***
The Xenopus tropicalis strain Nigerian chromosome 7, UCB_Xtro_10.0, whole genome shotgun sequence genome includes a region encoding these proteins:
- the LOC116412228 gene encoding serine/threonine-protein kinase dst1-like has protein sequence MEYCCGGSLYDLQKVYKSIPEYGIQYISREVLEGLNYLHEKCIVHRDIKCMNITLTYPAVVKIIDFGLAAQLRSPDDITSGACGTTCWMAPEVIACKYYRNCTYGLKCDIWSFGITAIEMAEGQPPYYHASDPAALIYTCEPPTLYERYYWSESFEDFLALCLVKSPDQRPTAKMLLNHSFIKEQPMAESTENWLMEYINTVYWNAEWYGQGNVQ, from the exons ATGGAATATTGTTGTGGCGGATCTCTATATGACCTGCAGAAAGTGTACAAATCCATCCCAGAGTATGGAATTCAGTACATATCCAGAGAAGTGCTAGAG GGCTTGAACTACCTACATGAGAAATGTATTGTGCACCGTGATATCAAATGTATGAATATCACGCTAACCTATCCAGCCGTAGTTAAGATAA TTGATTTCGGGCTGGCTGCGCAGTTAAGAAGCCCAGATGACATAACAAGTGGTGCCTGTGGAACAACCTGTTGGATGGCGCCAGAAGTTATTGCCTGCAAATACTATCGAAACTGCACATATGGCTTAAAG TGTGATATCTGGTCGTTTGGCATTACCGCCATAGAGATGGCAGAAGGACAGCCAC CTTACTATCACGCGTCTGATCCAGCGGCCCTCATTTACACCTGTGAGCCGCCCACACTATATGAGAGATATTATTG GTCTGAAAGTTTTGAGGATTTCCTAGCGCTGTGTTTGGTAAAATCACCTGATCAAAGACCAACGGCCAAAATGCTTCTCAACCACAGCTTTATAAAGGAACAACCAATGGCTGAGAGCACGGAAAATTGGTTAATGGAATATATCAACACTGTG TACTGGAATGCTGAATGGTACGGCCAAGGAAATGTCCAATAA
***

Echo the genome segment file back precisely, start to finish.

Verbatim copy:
The Xenopus tropicalis strain Nigerian chromosome 7, UCB_Xtro_10.0, whole genome shotgun sequence genome includes a region encoding these proteins:
- the LOC116412228 gene encoding serine/threonine-protein kinase dst1-like has protein sequence MEYCCGGSLYDLQKVYKSIPEYGIQYISREVLEGLNYLHEKCIVHRDIKCMNITLTYPAVVKIIDFGLAAQLRSPDDITSGACGTTCWMAPEVIACKYYRNCTYGLKCDIWSFGITAIEMAEGQPPYYHASDPAALIYTCEPPTLYERYYWSESFEDFLALCLVKSPDQRPTAKMLLNHSFIKEQPMAESTENWLMEYINTVYWNAEWYGQGNVQ, from the exons ATGGAATATTGTTGTGGCGGATCTCTATATGACCTGCAGAAAGTGTACAAATCCATCCCAGAGTATGGAATTCAGTACATATCCAGAGAAGTGCTAGAG GGCTTGAACTACCTACATGAGAAATGTATTGTGCACCGTGATATCAAATGTATGAATATCACGCTAACCTATCCAGCCGTAGTTAAGATAA TTGATTTCGGGCTGGCTGCGCAGTTAAGAAGCCCAGATGACATAACAAGTGGTGCCTGTGGAACAACCTGTTGGATGGCGCCAGAAGTTATTGCCTGCAAATACTATCGAAACTGCACATATGGCTTAAAG TGTGATATCTGGTCGTTTGGCATTACCGCCATAGAGATGGCAGAAGGACAGCCAC CTTACTATCACGCGTCTGATCCAGCGGCCCTCATTTACACCTGTGAGCCGCCCACACTATATGAGAGATATTATTG GTCTGAAAGTTTTGAGGATTTCCTAGCGCTGTGTTTGGTAAAATCACCTGATCAAAGACCAACGGCCAAAATGCTTCTCAACCACAGCTTTATAAAGGAACAACCAATGGCTGAGAGCACGGAAAATTGGTTAATGGAATATATCAACACTGTG TACTGGAATGCTGAATGGTACGGCCAAGGAAATGTCCAATAA